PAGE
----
This year may be the most impressive Irish Miracle Sarnia has ever seen.
If organizers at St. Patrick’s High School and St. Vincent de Paul can pull it off, the annual food drive will get the support required to help hundreds of families in need this Christmas.
After 36 years, COVID-19 is forcing them to completely redesign the event. Their innovation is what could make it the most impressive to date.
Rather than deploy 400 students door-to-door to collect non-perishable food, the Irish Miracle is moving online and collecting financial donations only.
“We’ve been told the church halls aren’t available for sorting and storing the food this year,” says St. Pat’s teacher Martina Austin. “It’s not the safest thing.”
Without the usual drop-off locations at Sarnia’s five parishes, organizers considered their options. They considered cancelling at one point.
But that would leave the St. Vincent de Paul critically short of food for nearly 1,000 Christmas hampers next month.
“In our hearts, we knew we couldn’t cancel,” said Austin. “There are so many families struggling during COVID-19, so we decided to help as best as we can.”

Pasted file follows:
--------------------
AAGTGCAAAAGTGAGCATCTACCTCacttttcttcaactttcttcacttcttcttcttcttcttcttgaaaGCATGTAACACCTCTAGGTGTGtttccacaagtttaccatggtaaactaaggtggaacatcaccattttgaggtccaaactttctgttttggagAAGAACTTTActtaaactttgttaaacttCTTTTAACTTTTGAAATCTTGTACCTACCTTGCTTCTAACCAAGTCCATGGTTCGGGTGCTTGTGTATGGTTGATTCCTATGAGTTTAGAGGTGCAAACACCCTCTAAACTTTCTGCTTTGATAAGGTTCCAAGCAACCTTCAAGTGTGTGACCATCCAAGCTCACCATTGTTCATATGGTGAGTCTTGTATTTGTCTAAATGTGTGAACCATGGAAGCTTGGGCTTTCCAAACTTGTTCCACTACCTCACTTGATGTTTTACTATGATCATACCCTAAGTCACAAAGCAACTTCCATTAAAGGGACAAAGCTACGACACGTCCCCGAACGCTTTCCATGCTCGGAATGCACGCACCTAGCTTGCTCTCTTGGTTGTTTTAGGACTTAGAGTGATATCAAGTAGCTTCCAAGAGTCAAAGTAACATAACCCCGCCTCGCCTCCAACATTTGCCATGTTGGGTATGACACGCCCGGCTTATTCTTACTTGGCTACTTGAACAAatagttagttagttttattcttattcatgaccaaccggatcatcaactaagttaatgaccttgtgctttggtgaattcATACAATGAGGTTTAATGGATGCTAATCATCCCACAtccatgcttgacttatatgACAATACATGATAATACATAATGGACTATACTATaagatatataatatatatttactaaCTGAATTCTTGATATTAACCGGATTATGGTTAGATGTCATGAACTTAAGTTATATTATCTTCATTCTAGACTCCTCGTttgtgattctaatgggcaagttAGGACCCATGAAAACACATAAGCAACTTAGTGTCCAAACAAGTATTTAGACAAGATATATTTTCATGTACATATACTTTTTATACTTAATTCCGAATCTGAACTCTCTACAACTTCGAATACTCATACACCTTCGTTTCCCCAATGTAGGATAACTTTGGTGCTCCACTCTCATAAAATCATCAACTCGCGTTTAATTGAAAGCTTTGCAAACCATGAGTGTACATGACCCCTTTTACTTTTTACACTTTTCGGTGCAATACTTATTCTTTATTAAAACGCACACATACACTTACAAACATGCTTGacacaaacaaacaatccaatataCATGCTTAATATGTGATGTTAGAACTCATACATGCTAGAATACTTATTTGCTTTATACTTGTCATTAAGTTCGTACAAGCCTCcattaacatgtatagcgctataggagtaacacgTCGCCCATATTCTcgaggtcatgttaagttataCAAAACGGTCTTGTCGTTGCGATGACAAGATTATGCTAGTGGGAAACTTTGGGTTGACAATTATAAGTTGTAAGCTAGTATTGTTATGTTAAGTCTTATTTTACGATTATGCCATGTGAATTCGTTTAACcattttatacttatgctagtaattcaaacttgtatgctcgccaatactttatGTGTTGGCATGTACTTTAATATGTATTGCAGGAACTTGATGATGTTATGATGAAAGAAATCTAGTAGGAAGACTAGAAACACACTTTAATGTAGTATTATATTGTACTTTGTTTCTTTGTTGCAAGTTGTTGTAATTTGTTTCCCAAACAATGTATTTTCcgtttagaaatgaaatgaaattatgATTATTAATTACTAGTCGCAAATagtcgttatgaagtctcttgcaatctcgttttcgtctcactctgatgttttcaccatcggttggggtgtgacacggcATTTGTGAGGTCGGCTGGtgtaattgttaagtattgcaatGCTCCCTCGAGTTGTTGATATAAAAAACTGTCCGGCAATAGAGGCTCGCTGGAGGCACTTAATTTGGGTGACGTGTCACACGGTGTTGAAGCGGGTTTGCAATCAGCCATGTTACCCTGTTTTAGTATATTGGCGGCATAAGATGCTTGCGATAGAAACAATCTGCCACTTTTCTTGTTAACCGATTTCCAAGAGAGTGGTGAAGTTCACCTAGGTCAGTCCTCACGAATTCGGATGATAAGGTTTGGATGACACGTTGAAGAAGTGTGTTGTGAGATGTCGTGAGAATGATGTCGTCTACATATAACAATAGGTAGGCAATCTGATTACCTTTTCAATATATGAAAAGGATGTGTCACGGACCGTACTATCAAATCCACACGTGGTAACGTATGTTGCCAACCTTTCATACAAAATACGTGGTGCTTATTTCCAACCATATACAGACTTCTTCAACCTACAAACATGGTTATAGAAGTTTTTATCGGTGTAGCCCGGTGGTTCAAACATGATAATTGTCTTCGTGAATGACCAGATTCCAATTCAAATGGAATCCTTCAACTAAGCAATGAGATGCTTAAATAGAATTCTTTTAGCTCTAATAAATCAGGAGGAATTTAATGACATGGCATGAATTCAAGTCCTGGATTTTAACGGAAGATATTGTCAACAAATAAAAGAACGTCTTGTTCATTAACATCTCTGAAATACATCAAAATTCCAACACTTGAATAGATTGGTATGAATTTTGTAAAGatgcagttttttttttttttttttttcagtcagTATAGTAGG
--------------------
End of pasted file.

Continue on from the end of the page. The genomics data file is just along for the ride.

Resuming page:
With the 37th annual Irish Miracle is going online, donors will be asked to make monetary contributions at www.ssvpsarnia.ca where an Irish Miracle link will be available from Nov. 27 to Dec. 18.
Recent Irish Miracles have collected about 8,000 bags of groceries that provided about 40 pounds of food per hamper. In order to offer grocery cards to buy that amount, volunteers are hoping for at least $50,000 to $60,000, said Bryan MacKenzie, president of St. Vincent de Paul Sarnia-Lambton.
In addition to hampers, the Irish Miracle normally provides enough food to stock the St. Vincent de Paul food bank until Easter, he said.
Registration is just starting for this year’s Christmas hampers but high demand is anticipated. The food hampers normally include toys for about 2,000 children.
St. Vincent de Paul intends to provide Lambton Mall gift cards so families with kids can buy toys this year.
“Instead of a hamper, we hope to be giving envelopes with gift cards from the Irish Miracle,” said MacKenzie. “Without the Irish Miracle, we have a problem.”
St. Pat’s students also organize Cyclone Aid each spring to collect non-perishables for local food banks. This year’s Cyclone Aid was cancelled when the pandemic forced schools to shut down.
“The big difference with the Irish Miracle is that we’re in school now and have the ability to do something, even if it looks very different,” said Austin.